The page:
The old masters and their pictures, for the use of schools and learners in art; (1905)
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There were several debates, such as: The Italian Renaissance embraced two important factions: The difference between these two factions can be summarized as follows: In Florence, colour was regarded as an attribute of the object to which it belonged: In Venice, colour was understood to be a quality without which the hat or the tree could hardly be said to exist, thus a painter's ability to mix colour pigments was all-important.
Not long after the French Academy was reorganized in , the Renaissance debate was revived by two rival factions. The issue concerned which style of art was superior - that of the French artist Nicolas Poussin or that of the Flemish painter Peter Paul Rubens Poussin specialized in medium-format mythological painting and classical, pastoral landscapes - see, for instance, Et in Arcadia Ego , Louvre, Paris - and valued clarity and rationality above everything. To many, this highminded rational approach made him the perfect embodiment of the ideals of the Academy. Rubens, on the other hand, painted all the great religious and historical scenes with enormous verve and style, and with a wonderful eye for sumptuous colour.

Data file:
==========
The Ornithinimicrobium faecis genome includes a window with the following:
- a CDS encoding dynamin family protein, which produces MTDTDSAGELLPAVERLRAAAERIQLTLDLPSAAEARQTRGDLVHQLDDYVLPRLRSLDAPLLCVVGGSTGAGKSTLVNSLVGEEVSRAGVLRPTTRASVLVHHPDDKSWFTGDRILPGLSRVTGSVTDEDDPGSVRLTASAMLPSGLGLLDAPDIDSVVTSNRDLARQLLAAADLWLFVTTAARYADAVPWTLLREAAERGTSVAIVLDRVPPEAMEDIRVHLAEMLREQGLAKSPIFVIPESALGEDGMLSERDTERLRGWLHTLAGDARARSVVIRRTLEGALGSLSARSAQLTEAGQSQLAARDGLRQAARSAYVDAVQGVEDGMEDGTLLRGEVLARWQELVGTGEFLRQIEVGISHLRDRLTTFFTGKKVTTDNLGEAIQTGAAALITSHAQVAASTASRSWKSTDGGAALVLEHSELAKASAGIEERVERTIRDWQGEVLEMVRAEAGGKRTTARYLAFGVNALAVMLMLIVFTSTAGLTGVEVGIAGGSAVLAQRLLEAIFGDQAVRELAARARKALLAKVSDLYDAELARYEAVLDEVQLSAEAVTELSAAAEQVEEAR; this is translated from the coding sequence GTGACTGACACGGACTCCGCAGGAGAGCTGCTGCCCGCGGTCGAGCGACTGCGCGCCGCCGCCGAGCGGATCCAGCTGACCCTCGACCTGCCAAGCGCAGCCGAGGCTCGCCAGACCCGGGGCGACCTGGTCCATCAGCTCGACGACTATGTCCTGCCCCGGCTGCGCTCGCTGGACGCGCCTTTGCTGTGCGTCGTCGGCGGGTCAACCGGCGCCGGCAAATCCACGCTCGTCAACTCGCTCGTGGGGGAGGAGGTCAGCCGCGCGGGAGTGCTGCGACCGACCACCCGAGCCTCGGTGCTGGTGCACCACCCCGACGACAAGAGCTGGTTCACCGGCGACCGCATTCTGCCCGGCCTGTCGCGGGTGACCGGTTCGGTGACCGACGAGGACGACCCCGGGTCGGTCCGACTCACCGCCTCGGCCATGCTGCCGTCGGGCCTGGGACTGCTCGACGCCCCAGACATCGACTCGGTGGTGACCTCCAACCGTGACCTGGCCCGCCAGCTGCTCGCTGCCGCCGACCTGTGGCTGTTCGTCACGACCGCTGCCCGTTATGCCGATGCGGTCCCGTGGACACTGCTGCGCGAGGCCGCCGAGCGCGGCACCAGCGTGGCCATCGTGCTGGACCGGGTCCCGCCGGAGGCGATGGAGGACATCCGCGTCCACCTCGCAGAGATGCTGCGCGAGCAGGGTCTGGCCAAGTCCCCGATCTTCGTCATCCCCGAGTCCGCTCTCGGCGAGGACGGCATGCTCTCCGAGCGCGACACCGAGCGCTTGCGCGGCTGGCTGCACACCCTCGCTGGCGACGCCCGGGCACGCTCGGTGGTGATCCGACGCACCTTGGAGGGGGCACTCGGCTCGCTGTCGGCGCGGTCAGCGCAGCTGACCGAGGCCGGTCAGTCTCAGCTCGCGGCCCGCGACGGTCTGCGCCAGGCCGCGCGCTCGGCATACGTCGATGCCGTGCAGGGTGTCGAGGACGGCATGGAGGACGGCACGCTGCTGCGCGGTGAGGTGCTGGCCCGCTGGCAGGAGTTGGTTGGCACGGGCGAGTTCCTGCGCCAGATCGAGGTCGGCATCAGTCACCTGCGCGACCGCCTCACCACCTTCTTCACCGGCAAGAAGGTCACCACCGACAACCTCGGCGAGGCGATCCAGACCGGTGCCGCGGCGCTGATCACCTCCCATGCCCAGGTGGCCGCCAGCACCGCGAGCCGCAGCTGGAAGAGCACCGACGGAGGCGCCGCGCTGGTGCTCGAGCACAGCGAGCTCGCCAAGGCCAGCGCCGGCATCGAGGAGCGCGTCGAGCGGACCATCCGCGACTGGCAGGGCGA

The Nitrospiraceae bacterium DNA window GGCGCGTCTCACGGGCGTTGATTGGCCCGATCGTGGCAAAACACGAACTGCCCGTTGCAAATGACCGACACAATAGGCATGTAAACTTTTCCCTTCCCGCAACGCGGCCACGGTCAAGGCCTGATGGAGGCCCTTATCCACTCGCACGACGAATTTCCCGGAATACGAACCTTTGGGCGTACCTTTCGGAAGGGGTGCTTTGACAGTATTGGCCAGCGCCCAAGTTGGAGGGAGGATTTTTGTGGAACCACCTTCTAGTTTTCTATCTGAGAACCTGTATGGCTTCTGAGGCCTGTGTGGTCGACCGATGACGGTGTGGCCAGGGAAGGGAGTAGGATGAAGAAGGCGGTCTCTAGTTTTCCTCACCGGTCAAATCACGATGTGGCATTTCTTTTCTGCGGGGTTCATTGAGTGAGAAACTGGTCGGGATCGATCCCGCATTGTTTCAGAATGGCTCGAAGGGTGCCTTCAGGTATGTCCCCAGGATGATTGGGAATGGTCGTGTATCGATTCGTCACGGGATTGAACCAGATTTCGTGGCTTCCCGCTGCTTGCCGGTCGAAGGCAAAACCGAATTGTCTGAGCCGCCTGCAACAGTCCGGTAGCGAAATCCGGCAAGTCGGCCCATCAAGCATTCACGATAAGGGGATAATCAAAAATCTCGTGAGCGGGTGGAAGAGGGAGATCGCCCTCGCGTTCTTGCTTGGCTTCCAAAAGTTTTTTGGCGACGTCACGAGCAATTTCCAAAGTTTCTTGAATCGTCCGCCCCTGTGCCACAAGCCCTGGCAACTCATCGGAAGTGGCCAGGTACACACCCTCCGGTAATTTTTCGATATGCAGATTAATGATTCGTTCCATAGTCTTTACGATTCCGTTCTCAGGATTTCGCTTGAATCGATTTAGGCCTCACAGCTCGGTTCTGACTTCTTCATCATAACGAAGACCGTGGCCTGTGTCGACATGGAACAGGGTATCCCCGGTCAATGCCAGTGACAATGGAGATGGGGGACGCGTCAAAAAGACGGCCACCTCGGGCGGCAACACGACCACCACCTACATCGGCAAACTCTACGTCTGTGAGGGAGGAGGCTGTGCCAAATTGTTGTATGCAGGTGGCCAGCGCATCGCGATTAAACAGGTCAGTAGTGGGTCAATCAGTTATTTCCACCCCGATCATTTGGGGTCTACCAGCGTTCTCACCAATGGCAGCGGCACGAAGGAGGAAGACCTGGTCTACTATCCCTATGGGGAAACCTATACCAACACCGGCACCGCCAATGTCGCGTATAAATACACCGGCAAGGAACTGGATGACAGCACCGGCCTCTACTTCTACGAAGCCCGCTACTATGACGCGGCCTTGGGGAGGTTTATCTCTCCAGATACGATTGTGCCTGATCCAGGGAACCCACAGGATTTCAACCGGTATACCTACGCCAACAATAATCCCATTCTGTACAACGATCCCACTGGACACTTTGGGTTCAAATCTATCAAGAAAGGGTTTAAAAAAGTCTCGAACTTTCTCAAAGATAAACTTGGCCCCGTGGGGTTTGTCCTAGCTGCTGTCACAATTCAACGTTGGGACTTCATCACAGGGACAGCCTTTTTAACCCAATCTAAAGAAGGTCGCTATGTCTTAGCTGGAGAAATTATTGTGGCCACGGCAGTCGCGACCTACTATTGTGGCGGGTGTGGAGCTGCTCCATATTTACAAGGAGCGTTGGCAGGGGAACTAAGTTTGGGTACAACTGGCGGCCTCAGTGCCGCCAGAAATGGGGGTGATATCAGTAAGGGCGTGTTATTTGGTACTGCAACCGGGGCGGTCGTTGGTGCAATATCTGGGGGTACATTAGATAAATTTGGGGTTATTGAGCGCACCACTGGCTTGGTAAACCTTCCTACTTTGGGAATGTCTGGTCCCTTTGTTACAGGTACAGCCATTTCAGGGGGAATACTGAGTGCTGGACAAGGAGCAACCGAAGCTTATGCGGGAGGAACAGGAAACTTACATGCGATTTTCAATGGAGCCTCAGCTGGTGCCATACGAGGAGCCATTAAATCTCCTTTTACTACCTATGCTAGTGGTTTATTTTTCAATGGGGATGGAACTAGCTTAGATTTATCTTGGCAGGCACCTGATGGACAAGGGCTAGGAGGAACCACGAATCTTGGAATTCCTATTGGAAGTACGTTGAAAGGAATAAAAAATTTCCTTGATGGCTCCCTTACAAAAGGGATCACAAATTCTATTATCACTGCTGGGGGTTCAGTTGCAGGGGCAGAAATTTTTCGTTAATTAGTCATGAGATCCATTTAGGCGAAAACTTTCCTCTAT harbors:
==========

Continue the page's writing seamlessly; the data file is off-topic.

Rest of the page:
In simple terms, the question was: At a higher level, the issue was about what lay at the heart of art: The issue was never conclusively resolved - not least because both were such exceptional artists - and it resurfaced a century and a half later. In the 19th century, the argument was revived but this time with new champions.
Now it was the neoclassical, cool, polished paintings of the political artist Jacques-Louis David - see: Death of Marat and Oath of the Horatii - and his follower J. Ingres , versus the colourful, dramatic, Romanticism of Eugene Delacroix Ingres was the ultimate Academician, whose muted portraits, female nudes and history paintings were exquisitely arranged and polished according to classical convention. In contrast, Delacroix was the fiery hero of French Romanticism whose large-scale vigorous, sometimes violent canvases albeit carefully prepared and sketched represented a much more uninhibited interpretation of classical theory.
In comparision, one painter who straddled both sides of this stylistic divide was the Napoleonic history painter Antoine-Jean Gros: The debate eventually went in favour of Ingres, who was appointed director of the French Academy in Rome However, the aim of the French art world soon became to synthesize the line of Classicism with the colour of Romanticism.
The academician William-Adolphe Bouguereau, for instance, believed that the trick to being a good artist is recognizing the fundamental interdependence of line and colour, a view echoed by the academician Thomas Couture who said that whenever someone described a painting as having better colour or better line, it was really nonsense, because colour depended on line to convey it, and vice versa. Another debate over Academic art style concerned basic working methods.